Mike Nesteroff authored an article titled “Oregon’s Statute of Repose May Block Common Law Environmental Claims.” In the article, Nesteroff discussed the U.S. Supreme Court’s ruling in CTS Corp. v. Waldburger and how Oregon’s 10-year statute of repose may now play a bigger role in environmental lawsuits. The court ruled that the Comprehensive Environmental Response, Compensation and Liability Act (CERCLA) does not supersede a North Carolina statute of repose for bringing trespass, nuisance or negligence claims.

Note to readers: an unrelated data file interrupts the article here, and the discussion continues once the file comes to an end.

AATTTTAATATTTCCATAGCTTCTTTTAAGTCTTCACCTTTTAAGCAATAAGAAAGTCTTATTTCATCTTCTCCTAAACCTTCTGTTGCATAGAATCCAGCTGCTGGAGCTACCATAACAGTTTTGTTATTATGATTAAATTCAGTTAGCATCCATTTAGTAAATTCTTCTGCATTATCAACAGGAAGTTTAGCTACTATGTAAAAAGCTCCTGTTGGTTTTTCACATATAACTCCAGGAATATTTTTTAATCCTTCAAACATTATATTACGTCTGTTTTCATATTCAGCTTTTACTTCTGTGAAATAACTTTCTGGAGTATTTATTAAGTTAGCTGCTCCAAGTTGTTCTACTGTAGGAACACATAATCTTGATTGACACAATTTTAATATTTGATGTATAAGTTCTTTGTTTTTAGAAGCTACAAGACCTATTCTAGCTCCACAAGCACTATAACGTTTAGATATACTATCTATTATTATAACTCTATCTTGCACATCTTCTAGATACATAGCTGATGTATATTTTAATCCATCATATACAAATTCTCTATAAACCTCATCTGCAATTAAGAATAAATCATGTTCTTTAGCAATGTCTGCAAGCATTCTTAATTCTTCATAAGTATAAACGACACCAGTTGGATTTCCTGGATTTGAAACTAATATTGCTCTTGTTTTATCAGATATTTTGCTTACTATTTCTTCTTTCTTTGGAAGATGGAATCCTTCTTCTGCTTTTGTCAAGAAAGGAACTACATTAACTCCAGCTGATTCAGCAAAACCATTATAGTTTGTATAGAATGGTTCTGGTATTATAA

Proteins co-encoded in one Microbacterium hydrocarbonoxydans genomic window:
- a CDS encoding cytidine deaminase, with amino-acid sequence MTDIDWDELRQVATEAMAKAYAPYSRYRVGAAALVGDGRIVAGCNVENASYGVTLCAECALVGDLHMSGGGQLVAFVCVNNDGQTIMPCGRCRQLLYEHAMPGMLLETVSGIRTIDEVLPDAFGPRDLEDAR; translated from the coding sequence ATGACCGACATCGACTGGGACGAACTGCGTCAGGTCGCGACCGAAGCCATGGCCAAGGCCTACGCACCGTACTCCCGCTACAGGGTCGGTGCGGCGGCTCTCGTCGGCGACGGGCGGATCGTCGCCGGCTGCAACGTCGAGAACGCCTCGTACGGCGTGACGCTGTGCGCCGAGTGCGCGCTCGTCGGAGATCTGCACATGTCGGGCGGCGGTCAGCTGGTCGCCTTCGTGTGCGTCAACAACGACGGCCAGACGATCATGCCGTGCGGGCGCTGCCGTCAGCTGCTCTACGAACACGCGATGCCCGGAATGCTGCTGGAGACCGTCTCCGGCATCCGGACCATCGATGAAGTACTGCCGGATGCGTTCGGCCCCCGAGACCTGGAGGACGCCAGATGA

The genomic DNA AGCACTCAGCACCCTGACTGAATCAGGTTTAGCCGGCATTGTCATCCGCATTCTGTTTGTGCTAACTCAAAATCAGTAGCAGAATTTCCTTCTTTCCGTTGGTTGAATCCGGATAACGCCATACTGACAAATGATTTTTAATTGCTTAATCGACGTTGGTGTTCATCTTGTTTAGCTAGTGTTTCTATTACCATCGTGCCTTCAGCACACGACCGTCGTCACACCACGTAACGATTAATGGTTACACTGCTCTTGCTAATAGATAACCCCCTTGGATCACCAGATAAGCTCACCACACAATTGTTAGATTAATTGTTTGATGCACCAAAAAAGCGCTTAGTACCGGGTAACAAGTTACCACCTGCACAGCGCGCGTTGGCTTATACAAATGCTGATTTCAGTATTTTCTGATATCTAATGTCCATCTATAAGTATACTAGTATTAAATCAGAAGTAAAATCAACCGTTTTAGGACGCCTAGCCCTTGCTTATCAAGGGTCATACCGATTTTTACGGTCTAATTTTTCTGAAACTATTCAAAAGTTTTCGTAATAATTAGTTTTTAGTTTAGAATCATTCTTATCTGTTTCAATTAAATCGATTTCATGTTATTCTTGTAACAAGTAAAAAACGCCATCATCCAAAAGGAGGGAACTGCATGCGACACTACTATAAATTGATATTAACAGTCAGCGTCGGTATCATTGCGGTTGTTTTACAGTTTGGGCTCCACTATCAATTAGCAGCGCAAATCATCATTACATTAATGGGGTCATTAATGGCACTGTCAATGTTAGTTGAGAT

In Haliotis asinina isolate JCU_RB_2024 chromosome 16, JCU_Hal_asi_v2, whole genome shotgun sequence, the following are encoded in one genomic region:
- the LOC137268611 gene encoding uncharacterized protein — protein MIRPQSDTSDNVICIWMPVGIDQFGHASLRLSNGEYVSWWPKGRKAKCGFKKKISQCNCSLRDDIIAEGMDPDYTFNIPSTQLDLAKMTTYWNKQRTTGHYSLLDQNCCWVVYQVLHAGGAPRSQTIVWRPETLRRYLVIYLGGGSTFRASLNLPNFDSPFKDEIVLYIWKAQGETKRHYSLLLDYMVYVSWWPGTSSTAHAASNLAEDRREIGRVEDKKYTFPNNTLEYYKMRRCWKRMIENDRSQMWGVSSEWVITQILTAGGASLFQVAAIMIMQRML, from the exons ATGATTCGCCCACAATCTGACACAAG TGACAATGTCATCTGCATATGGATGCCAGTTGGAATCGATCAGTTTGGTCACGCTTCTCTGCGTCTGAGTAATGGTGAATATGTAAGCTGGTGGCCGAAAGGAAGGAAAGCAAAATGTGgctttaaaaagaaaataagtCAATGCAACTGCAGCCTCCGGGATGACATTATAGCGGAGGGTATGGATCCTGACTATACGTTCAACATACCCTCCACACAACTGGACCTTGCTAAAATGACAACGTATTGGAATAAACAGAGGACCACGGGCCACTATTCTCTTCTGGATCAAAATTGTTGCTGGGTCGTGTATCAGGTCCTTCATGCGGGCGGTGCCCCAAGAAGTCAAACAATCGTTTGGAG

The Court ruled in CTS Corp. v. Waldburger that a provision in CERCLA preempting statutes of limitations in some situations does not apply to a statute of repose that bars bringing a tort suit more than 10 years after the last culpable act of the defendant. The Court’s 7-2 decision distinguished between statutes of limitations, which create a time limit for bringing a lawsuit based on the date when the damage becomes apparent or reasonably ought to have become apparent, and statutes of repose, which set an absolute bar on the right to bring a civil action and are not dependent upon any discovery of the injury. Oregon is one of the few states to have a similar generally-applicable statute of repose that could be used to bar state law claims for trespass, nuisance or negligence in an environmental lawsuit.
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